In the evening, in the hilly Sacromonte district, Gypsy families entertain tourists with colorful folkloric shows. These intimate concerts are performed in the very caves that once housed Granada's Gypsy community.
 Along with Gypsies and hippies, tolerant Granada has a sizable Muslim population. A modern mosque, built in 2003, fits in with the local architecture and comes with a live call to prayer. The muezzin cries "God is Great" from the minaret without amplification — as non-Muslim neighbors insisted.
 There are about 700,000 Muslims in Spain and that includes nearly 10 percent of Granada's residents.
 To learn more, we're joined by Malik Basso, a member of Granada's Muslim community.
Rick: Would you say most of the Spanish Muslems are immigrant laborers, coming over from Africa for better jobs?
Malik: Yes. Morrocans, Algerians, Turks, Pakistanis, but of course the recent phenomenon of Spanish Muslims as well.
Rick: Because you are Spanish?
Malik: Yes, I'm from Barcelona.
Rick: So tell me a little bit about this mosque.
Malik: Well, it was the first mosque built in Granada after the Reconquista, so for five hundred years this was the first purpose-built mosque in Granada. It was promoted by a lot of people who were native Spanish Muslims, born and raised in Spain. Although it caters for all the Muslims.
Rick: So how has the process been with community relations?
Malik: Well, some people were fearful at first. You know the effect of the media and such, but ten years later, here we are and some of our most vocal opponents are now our best friends because they appreciate what were doing and who we are.
 The mosque stands next to one of Europe's most romantic viewpoints. From the St. Nicholas terrace, as the sun sets, locals and visitors alike enjoy both a historic backdrop and a convivial moment.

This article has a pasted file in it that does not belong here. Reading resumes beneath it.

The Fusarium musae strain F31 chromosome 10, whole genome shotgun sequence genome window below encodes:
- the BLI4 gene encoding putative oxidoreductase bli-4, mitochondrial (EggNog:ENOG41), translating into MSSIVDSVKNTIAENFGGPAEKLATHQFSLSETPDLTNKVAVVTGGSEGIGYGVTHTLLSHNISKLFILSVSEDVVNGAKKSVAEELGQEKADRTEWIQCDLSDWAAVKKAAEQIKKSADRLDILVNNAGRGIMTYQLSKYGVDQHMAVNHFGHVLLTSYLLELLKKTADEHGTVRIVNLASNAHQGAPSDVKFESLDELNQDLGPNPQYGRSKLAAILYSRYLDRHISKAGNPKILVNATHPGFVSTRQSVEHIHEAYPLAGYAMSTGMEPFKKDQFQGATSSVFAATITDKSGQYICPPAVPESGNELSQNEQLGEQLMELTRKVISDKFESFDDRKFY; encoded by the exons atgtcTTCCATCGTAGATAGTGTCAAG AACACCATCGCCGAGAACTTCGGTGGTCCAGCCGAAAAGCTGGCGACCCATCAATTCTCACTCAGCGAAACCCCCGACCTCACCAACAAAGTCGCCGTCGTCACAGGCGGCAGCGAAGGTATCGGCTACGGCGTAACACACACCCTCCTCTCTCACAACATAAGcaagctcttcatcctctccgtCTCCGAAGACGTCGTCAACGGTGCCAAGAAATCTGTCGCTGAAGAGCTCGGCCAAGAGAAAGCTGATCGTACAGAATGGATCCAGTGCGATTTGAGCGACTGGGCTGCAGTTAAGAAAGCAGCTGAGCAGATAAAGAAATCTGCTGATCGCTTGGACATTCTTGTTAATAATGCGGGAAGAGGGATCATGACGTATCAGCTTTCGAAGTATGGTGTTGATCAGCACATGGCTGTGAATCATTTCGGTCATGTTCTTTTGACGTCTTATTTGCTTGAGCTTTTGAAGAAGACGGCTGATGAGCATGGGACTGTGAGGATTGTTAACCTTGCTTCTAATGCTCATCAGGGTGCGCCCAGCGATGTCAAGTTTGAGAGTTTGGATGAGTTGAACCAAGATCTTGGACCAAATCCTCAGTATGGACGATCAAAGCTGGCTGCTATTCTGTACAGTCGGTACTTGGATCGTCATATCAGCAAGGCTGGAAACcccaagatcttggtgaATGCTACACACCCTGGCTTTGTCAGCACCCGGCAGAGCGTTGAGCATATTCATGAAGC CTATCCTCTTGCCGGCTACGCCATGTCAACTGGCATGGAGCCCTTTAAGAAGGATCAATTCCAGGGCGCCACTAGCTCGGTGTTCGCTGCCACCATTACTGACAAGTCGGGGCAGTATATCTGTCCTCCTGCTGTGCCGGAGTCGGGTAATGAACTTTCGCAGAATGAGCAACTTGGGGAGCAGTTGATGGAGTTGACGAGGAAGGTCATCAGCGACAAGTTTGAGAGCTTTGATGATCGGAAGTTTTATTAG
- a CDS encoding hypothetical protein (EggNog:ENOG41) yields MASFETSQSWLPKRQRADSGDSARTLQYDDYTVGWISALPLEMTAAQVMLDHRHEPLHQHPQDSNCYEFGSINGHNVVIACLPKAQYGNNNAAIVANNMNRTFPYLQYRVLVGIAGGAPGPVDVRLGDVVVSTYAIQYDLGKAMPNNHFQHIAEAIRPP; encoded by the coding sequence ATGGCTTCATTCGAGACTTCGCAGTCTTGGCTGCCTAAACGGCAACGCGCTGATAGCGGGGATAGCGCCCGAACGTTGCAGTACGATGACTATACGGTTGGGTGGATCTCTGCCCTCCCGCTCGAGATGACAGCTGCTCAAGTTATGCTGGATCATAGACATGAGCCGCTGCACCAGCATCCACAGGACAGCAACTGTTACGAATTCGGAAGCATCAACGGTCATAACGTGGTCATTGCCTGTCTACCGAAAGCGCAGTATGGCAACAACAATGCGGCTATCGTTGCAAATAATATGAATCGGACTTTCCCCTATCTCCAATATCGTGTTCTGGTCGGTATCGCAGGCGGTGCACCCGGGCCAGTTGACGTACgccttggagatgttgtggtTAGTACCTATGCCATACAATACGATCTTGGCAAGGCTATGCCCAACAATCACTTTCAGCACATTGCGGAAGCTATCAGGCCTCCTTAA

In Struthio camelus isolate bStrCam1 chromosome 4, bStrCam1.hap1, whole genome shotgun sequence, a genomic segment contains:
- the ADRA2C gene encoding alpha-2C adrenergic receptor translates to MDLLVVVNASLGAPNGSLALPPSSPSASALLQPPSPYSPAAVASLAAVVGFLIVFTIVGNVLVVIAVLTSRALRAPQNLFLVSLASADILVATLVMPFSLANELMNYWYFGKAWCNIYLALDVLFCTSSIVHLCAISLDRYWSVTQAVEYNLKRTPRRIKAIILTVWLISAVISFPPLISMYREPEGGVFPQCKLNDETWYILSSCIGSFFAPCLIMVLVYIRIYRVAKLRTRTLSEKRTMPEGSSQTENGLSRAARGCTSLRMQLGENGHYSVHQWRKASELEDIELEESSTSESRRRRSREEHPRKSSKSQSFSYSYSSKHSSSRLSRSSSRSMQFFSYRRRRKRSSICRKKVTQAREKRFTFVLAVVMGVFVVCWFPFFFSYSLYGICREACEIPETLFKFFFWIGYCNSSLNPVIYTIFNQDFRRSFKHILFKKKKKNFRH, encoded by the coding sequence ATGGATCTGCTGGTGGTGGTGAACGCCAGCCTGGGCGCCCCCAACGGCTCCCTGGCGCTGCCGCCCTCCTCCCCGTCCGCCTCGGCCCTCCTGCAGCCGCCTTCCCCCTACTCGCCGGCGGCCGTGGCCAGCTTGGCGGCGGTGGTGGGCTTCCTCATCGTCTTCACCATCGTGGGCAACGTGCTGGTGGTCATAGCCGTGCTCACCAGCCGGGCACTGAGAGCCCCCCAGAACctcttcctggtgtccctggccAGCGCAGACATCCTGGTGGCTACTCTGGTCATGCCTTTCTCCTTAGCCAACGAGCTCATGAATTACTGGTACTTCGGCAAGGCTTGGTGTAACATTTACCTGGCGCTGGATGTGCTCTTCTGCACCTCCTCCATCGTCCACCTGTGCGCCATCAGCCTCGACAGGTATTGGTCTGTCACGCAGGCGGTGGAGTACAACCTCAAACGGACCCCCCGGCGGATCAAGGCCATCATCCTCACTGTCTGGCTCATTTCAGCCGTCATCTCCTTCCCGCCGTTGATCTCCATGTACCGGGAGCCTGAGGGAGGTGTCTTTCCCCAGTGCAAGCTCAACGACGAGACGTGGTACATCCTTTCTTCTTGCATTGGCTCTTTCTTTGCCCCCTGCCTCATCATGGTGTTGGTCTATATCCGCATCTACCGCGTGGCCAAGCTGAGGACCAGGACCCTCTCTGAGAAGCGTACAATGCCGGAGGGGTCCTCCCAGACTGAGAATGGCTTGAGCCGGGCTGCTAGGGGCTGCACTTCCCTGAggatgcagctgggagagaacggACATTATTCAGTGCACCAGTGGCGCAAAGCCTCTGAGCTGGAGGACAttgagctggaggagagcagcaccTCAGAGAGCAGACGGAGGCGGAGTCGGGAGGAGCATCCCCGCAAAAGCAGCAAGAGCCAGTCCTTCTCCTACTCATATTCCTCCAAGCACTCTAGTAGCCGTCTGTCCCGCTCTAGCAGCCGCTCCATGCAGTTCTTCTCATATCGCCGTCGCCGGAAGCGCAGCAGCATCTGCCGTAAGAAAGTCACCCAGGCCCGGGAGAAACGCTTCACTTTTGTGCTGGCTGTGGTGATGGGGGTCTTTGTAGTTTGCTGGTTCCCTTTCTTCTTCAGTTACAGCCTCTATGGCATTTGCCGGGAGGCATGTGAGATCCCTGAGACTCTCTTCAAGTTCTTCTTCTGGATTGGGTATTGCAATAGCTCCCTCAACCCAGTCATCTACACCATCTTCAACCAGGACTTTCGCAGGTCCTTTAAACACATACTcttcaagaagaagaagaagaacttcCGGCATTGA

To extend the magic, grab a prime table at one of the several historic Albaicín manor houses — called carmens — for dinner. You'll pay a bit more...but I can't think of a better way to cap your visit to Granada.
 From Granada, it's a two hour drive over the mountains and down into Europe's fun-in-the-sun headquarters: the Costa del Sol.
 I find this strip of Mediterranean coastline generally over-built and very commercialized. Malaga, the major city of the coast, is a good place to pass through. And almost anything even resembling a quaint fishing village is long gone — replaced by time share condos and golf courses.
 The big draw is the beaches. There are plenty of hotels, and sun worshippers enjoy themselves in spite of the congestion and lack of charm or local culture.
 Nearly every country from Europe's drizzly north tucks an expatriate community somewhere along this coast. They don't want to leave their culture...just their weather.
 My favorite Costa del Sol stop is the resort town of Nerja. While capitalizing on the holiday culture, Nerja has retained some of its charm. The church fronts the square which fronts the beach and everybody's out strolling eventually winding up on the proud Balcony of Europe terrace.
 This bluff, jutting jauntily into the sea, overlooks miles of coastline. A castle occupied this spot for centuries.
 Nerja's castle was part of a 16th-century lookout system. After Reconquista forces drove out the Muslims...Oh, that's right, you don't come to the Costa del Sol for history, you come for fun in the sun...and relaxation.
 And relax is what countless expat residents do. Nerja's expats are mostly British. Like many along this coast, they actually try not to integrate. They enjoy their English TV and radio, and many barely learn a word of Spanish.
 Nerja has several well-equipped beaches. The one just below town retains its fishing village charm. Fishermen do their thing...while the tourists do theirs. The humble cottage evokes a bygone day. Spaniards love their little beach restaurants.
 A short hike leads to a broader beach that appeals to different tastes. While it's packed through the summer, we're here in May when the heat and crowds are just right.
 Ayo's place is famous for its beachside all-you-can-eat paella feast. For 30 years, he's been cooking up this classic Spanish specialty.
 To create this culinary work of art, start with some junk pallets for fuel and slip on your hand-made heat shields. Then, fry up as many pieces of chicken as can fit in the pan. Add just a pinch of garlic and about a week's-pay-worth of saffron. When the chicken is golden brown add a dozen skinned tomatoes and as many red and green peppers as you can stand chopping. Stir everything with a clean shovel...
[52a] Now, add a laundry bin of Arborio rice, and just a dash of smoked, sweet pimentos. Stir briskly until the rice has become coated with the oils and spices. Add a few gallons of stock, and bring to a boil...add another pallet if necessary...mix in a boatload of fresh, whole shrimp.